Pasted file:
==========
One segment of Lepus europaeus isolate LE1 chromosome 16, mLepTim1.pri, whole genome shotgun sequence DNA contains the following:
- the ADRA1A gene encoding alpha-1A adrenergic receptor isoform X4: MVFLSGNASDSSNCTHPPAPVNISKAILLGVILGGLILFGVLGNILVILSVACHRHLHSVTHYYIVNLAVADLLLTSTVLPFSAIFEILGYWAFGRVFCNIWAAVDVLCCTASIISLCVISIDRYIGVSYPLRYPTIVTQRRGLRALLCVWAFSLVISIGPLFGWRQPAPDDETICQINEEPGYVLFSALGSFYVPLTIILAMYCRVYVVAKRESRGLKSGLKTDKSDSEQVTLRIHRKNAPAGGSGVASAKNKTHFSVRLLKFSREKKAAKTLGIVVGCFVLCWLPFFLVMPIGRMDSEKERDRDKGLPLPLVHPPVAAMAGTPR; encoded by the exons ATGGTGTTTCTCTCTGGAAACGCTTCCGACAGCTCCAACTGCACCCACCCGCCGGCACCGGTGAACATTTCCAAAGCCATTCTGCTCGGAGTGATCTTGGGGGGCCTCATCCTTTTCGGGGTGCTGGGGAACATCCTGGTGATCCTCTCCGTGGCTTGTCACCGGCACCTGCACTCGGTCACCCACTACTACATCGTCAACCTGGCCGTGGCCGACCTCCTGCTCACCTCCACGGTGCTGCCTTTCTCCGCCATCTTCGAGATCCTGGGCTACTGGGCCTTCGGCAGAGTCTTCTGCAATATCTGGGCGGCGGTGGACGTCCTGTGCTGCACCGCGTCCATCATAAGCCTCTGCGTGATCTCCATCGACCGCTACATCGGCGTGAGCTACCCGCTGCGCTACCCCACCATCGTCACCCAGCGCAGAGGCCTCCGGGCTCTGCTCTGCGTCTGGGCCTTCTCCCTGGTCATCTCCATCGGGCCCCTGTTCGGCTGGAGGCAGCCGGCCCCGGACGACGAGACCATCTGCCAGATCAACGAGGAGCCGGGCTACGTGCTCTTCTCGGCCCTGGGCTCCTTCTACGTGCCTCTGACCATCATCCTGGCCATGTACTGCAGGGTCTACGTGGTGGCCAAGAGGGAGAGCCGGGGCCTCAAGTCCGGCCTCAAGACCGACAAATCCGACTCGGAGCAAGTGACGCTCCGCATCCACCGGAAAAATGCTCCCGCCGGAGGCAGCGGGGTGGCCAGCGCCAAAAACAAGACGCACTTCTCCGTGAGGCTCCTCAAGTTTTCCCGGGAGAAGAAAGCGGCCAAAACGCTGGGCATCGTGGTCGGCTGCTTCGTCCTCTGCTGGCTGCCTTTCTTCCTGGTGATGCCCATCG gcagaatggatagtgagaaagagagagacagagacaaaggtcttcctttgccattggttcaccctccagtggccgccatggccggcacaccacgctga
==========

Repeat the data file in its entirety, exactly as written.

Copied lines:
One segment of Lepus europaeus isolate LE1 chromosome 16, mLepTim1.pri, whole genome shotgun sequence DNA contains the following:
- the ADRA1A gene encoding alpha-1A adrenergic receptor isoform X4: MVFLSGNASDSSNCTHPPAPVNISKAILLGVILGGLILFGVLGNILVILSVACHRHLHSVTHYYIVNLAVADLLLTSTVLPFSAIFEILGYWAFGRVFCNIWAAVDVLCCTASIISLCVISIDRYIGVSYPLRYPTIVTQRRGLRALLCVWAFSLVISIGPLFGWRQPAPDDETICQINEEPGYVLFSALGSFYVPLTIILAMYCRVYVVAKRESRGLKSGLKTDKSDSEQVTLRIHRKNAPAGGSGVASAKNKTHFSVRLLKFSREKKAAKTLGIVVGCFVLCWLPFFLVMPIGRMDSEKERDRDKGLPLPLVHPPVAAMAGTPR; encoded by the exons ATGGTGTTTCTCTCTGGAAACGCTTCCGACAGCTCCAACTGCACCCACCCGCCGGCACCGGTGAACATTTCCAAAGCCATTCTGCTCGGAGTGATCTTGGGGGGCCTCATCCTTTTCGGGGTGCTGGGGAACATCCTGGTGATCCTCTCCGTGGCTTGTCACCGGCACCTGCACTCGGTCACCCACTACTACATCGTCAACCTGGCCGTGGCCGACCTCCTGCTCACCTCCACGGTGCTGCCTTTCTCCGCCATCTTCGAGATCCTGGGCTACTGGGCCTTCGGCAGAGTCTTCTGCAATATCTGGGCGGCGGTGGACGTCCTGTGCTGCACCGCGTCCATCATAAGCCTCTGCGTGATCTCCATCGACCGCTACATCGGCGTGAGCTACCCGCTGCGCTACCCCACCATCGTCACCCAGCGCAGAGGCCTCCGGGCTCTGCTCTGCGTCTGGGCCTTCTCCCTGGTCATCTCCATCGGGCCCCTGTTCGGCTGGAGGCAGCCGGCCCCGGACGACGAGACCATCTGCCAGATCAACGAGGAGCCGGGCTACGTGCTCTTCTCGGCCCTGGGCTCCTTCTACGTGCCTCTGACCATCATCCTGGCCATGTACTGCAGGGTCTACGTGGTGGCCAAGAGGGAGAGCCGGGGCCTCAAGTCCGGCCTCAAGACCGACAAATCCGACTCGGAGCAAGTGACGCTCCGCATCCACCGGAAAAATGCTCCCGCCGGAGGCAGCGGGGTGGCCAGCGCCAAAAACAAGACGCACTTCTCCGTGAGGCTCCTCAAGTTTTCCCGGGAGAAGAAAGCGGCCAAAACGCTGGGCATCGTGGTCGGCTGCTTCGTCCTCTGCTGGCTGCCTTTCTTCCTGGTGATGCCCATCG gcagaatggatagtgagaaagagagagacagagacaaaggtcttcctttgccattggttcaccctccagtggccgccatggccggcacaccacgctga